At times like this, it is worth reminding ourselves that the short-term uncertainty in stock markets is what actually delivers investors’ returns that are above bank deposits.
This allows us to grow the purchasing power of the pound in our pockets over time. In the case of equities, this level of uncertainty can be high as the stock market adjusts its view of long-term company earnings to establish realistic share prices. If there was no uncertainty, then there would be no benefit in investing in equities.
In contrast to the recent sensationalist headlines, such as the BBC’s ‘Coronavirus fears wipe £200 billion off UK firm’s value’ the never-published headline of ‘Over the past 10 years global equity markets have turned £100 into £266, so giving a bit back is perhaps to be expected’ provides some comfort to those already invested.
To those who aren’t invested or have money to invest, stocks are cheaper than they were at the start of the year. As we’ve said before, good news doesn’t sell as well as bad news.
You may be asking yourself whether this health-driven market event is different to those that have gone before. It is, but only because every market fall is driven by a different combination of events that impact on future corporate earnings. What should remain the same is your response to it: avoid panic, avoid unnecessary emotionally driven investment activity, believe in your portfolio and the power of markets and capitalism to recover in time.
Here are some tips to help keep things in perspective:
- Embrace the uncertainty of markets – that’s what delivers you with strong, long-term returns. Remember that you most likely own bonds in your portfolio too. Your portfolio won’t be down as much as the headlines.
- Don’t measure your portfolio’s performance from the top of the market, but over a longer and more sensible timeframe. Take a look at the charts on the next page. Over the past five years, investors have received handsome growth. Even over the past year, equities are only a little below where they started.
- Don’t look at your portfolio too often. Get on with more important things. Once a year is more than enough. If you are looking every day, then have a word with yourself. If it worries you, stop listening to the news too.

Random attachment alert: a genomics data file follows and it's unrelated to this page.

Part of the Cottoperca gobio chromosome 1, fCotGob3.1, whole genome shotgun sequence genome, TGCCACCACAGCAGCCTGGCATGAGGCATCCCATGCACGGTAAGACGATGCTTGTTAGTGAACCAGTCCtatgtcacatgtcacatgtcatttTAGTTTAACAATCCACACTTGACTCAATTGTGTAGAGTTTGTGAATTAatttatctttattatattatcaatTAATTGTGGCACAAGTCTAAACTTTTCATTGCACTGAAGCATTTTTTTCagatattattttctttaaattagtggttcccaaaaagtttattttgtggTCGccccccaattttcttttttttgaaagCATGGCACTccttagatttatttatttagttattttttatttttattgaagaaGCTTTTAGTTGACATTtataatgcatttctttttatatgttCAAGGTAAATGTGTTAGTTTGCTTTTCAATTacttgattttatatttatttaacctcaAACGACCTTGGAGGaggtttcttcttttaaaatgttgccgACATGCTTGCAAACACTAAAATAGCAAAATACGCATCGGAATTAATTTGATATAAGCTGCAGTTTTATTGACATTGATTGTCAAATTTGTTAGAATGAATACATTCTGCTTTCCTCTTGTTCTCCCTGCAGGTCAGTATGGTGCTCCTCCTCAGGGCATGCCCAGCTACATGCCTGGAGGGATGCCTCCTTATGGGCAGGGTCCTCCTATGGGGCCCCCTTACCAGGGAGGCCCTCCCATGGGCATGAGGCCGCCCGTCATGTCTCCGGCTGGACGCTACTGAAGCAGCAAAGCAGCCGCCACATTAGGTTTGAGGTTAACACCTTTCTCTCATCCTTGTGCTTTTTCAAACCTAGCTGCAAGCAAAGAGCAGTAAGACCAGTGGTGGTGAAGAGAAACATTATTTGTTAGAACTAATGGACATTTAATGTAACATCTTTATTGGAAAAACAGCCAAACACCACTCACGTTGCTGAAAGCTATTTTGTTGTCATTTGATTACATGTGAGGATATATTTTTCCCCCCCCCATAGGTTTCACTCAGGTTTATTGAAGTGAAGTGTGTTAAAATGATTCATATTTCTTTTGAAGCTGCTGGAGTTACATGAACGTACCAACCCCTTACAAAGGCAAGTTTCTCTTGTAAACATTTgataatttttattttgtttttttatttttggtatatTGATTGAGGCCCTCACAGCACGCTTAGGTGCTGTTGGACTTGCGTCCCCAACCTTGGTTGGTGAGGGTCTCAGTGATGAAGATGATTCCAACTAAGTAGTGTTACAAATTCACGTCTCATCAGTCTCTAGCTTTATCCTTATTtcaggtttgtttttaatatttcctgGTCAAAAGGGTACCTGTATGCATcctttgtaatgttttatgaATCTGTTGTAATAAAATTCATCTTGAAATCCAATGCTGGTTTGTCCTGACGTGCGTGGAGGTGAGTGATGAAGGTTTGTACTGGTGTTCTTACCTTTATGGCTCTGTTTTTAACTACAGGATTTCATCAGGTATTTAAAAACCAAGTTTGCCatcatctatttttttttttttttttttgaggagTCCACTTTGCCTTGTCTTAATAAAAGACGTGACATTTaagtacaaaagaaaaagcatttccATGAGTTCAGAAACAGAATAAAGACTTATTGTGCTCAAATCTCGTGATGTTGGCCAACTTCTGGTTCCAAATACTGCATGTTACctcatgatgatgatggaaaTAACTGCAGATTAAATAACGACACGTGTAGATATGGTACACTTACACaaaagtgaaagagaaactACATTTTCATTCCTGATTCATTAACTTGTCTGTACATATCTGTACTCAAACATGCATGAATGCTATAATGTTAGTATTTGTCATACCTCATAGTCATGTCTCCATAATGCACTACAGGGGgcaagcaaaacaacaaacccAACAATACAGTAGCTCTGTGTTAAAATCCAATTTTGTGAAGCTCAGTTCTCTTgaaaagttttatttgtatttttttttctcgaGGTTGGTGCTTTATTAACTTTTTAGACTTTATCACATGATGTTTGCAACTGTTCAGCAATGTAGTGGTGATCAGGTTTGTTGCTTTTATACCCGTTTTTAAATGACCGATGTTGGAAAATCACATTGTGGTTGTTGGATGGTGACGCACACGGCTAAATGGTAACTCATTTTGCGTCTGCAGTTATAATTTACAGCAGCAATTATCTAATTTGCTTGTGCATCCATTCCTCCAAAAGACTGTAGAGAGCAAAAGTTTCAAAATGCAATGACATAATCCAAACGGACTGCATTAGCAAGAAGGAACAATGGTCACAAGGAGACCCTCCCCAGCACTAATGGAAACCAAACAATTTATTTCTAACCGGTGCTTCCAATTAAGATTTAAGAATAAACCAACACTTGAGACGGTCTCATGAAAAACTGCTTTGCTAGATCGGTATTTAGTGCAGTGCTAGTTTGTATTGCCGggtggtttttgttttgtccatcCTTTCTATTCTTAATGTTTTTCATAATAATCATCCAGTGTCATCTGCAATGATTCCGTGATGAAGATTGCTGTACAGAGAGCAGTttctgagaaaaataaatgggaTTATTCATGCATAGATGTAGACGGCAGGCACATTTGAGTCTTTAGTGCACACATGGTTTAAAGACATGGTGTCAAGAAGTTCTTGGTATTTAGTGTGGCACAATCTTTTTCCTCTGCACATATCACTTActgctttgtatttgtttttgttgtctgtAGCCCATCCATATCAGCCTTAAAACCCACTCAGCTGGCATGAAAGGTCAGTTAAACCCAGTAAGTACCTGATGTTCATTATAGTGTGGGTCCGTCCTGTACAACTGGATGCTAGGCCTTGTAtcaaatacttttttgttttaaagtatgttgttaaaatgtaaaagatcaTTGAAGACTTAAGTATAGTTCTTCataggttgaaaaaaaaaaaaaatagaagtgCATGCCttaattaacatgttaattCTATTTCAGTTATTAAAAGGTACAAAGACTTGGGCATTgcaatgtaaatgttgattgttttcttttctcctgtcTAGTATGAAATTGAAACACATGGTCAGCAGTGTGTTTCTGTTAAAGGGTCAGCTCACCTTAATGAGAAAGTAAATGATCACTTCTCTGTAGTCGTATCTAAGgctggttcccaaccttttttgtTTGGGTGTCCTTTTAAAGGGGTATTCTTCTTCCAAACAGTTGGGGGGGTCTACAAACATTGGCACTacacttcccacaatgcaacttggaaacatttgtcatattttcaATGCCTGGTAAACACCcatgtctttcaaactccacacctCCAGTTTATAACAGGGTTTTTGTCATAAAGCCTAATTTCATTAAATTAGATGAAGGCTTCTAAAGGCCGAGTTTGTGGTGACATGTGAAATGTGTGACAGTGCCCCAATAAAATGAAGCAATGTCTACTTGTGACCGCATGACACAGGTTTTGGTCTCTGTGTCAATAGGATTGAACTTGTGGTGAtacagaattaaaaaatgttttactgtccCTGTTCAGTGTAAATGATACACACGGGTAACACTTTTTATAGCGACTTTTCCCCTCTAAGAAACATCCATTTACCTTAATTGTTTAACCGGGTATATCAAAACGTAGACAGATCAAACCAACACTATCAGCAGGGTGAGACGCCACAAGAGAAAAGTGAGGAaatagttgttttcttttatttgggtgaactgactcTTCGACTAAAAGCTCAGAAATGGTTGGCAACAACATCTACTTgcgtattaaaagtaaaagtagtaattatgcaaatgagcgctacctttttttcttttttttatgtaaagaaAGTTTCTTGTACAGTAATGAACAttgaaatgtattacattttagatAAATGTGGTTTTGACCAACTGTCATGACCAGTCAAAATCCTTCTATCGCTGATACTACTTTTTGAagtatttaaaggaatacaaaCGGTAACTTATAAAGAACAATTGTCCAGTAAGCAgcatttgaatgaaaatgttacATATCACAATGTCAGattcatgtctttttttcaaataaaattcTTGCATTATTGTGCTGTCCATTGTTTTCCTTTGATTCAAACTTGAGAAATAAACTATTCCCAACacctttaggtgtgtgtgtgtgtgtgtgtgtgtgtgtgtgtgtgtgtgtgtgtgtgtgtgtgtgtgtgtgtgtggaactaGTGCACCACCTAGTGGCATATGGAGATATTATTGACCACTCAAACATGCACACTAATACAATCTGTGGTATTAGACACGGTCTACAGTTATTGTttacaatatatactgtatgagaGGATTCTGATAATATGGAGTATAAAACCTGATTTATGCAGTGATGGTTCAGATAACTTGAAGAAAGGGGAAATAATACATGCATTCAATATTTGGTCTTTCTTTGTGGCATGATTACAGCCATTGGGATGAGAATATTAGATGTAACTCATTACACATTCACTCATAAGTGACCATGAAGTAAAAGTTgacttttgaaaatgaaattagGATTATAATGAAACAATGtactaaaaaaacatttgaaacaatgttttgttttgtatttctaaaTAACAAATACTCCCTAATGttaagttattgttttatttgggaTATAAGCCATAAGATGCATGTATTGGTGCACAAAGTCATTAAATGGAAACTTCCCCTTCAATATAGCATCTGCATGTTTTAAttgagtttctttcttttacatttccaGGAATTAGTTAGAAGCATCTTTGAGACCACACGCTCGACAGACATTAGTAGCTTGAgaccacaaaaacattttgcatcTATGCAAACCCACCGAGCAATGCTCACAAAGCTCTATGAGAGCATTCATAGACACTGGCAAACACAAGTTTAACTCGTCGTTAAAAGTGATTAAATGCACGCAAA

- Accept that you cannot time when to be in and out of markets – it is simply not possible. Hindsight prophecies – ‘I knew the market was going to crash’ aren’t allowed.
- If markets have fallen, remember that you still own everything you did before (the same number of shares in the same companies, and the same bonds holdings).
- Most crucially, a fall does not turn into a loss unless you sell your investments at the wrong time. If you don’t need the money, why would you sell? Falls in the markets and recoveries to previous highs are likely to sit well inside your long-term investment horizon i.e. when you need your money.
- The balance between your growth (equity) assets and defensive (high quality bond) assets was established by your Financial planner to ensure you can withstand temporary falls in the value of your portfolio, both emotionally and financially. If necessary, your Planner may rebalance your portfolio to make sure that you have the right level of equities to benefit from future market rises.
- Be confident that your ‘boring’ defensive assets will come into their own, protecting your portfolio from some of equity market falls. You can see this in action in the one-year chart below. Be confident that you have many investment eggs held in different baskets.
- Contact your Planner, at any time. They can act as your behavioural coach to urge you to stay the course. They are a source of fortitude, patience and discipline. Be strong and heed their advice.
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